NACSO connects the communities and organisations that manage and conserve Namibia’s natural resources
Women for Conservation on CBNRM governance
On 3 December 2021 in Namibia's far northwestern Opuwo, conservation NGOs such as Namibia Nature Foundation (NNF) together with Namibia Development Trust (NDT), and Integrated Rural Development and Nature Conservation (IRDNC), celebrated the perseverance and hard work of the Kunene Women for Conservation group.
The celebration took place during their annual agenda planning meeting that was facilitated by the three organisations under the theme “Improving Governance in the National Community-based Natural Resource Management Programme project”.
The intended impact of this project is to improve governance within the Namibian CBNRM programme. The project further aims to improve equitable benefit distribution through enhanced accountability of management structures and active community inclusion in decision-making. Financially supported by the European Union Delegation to Namibia, this project is coordinated and implemented by a consortium comprising of NDT, IRDNC and NNF as the lead implementing partner, with the coordination of the Namibian Association of CBNRM Support Organisations-NACSO’s Institutional Development Working Group.
The event was opened by NNF communications officer Disney Andreas who discussed the benefit that conservancies have through their right over natural resources such as wildlife and the opportunity that the Women for Conservation (WfC) group has in ensuring these are sustainably utilised and benefits accrued to members. Strong governance, accountability and equitable distribution of benefits all form part of the priority areas for this intervention of which the partners want to work closely with women groups to strengthen conservancies and the wider programme. The discussion was then led by the WfC chairperson Ms Tjavarekua, who mentioned that she was very pleased with the visit from the project’s communications team and that a dream has become a reality because of the acknowledgement received from the EU. Ms Tjavarekua stated that: “Women have a voice within the communities too, and we also uptake the role of a mother, not only to our households but to our communities. It is therefore important for us to take lead in conservation together with the men in our conservancies.”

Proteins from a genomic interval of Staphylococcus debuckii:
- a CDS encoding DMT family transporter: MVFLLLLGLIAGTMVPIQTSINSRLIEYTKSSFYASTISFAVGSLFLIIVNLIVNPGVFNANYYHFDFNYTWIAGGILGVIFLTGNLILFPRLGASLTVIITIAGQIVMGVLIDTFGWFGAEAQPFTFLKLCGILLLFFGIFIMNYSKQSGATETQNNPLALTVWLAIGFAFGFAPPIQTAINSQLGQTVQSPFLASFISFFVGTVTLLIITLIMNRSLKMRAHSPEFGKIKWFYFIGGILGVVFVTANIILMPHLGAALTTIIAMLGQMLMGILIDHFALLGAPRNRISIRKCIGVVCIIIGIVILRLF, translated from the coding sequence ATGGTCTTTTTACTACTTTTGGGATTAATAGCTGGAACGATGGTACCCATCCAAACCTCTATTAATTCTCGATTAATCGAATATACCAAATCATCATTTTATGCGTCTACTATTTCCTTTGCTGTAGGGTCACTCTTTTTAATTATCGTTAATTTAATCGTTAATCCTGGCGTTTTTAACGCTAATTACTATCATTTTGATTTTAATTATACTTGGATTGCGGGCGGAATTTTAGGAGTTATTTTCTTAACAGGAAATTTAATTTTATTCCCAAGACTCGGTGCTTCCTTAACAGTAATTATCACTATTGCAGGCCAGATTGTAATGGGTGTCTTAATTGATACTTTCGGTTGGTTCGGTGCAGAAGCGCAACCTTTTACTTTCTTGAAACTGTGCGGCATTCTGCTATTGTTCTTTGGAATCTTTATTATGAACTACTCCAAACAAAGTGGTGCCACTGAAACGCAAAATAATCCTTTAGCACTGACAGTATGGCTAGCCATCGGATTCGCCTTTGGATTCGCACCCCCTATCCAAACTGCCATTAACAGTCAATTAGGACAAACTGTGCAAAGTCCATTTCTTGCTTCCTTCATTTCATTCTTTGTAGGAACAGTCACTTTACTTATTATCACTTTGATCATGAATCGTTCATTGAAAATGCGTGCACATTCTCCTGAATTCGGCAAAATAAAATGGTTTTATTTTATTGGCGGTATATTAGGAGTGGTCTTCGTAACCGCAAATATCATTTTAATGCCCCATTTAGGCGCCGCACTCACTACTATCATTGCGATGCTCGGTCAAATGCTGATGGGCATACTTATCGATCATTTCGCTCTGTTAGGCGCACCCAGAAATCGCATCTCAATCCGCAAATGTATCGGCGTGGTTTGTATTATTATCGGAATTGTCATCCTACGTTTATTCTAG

The Women for Conservation initiative was started in 2018 during a four day field trip to Ombonde People’s Park. The trip was attended by several conservation conscious individuals including IRDNC Executive Director Mr John Kasaona, founder of IRDNC, the late Garth Owen-Smith, and the Kunene Regional Communal Conservancy Association and chairperson of Omatendeka conservancy. Amongst these important heads, a decision was made, and a blessing was given to the formation of the group by the women who all believed that women in rural areas deserve a voice in conservation. The group has actively completed training on gardening, poultry and pig farming and a plot has already been secured in Orupupa conservancy for intended poultry farming. With external donor support, the group successfully established a living museum in the Ehirovipuka conservancy. The women have taken the initiative to ensure the group is a well-established legal entity with a bank account that is sustained with a monthly contribution of N$100.00 by the chairperson.
Nabot Mbeeli, NNF’s Senior CBNRM Coordinator briefed the women on the aim of the project and how it is directed to benefit them and their communities. Nabot also emphasized the need for men in Namibia to be part of such discussions but not dominate, and to understand the challenges faced by women in conservation to collectively address them.
Women groups in Namibia such as the WfC should be the champions carrying the voices of conservation from rural areas and mainstreaming wider issues with the wider support of partner organizations through an intervention like this. The group has vowed to stay active and engaging during the year 2022 with plans to have ongoing committee meetings as well as meetings with the Kunene Region Governor for updates on their activities. They also intend to lobby for funding to kick start the poultry and garden projects, maintain the traditional village and purchase uniforms for their conservancy’s wildlife game guards.
The event was closed off with a handover of gifts to the women that attended the event and lunch. With the upcoming festivities, it was indeed a remarkable day that called for a double celebration.
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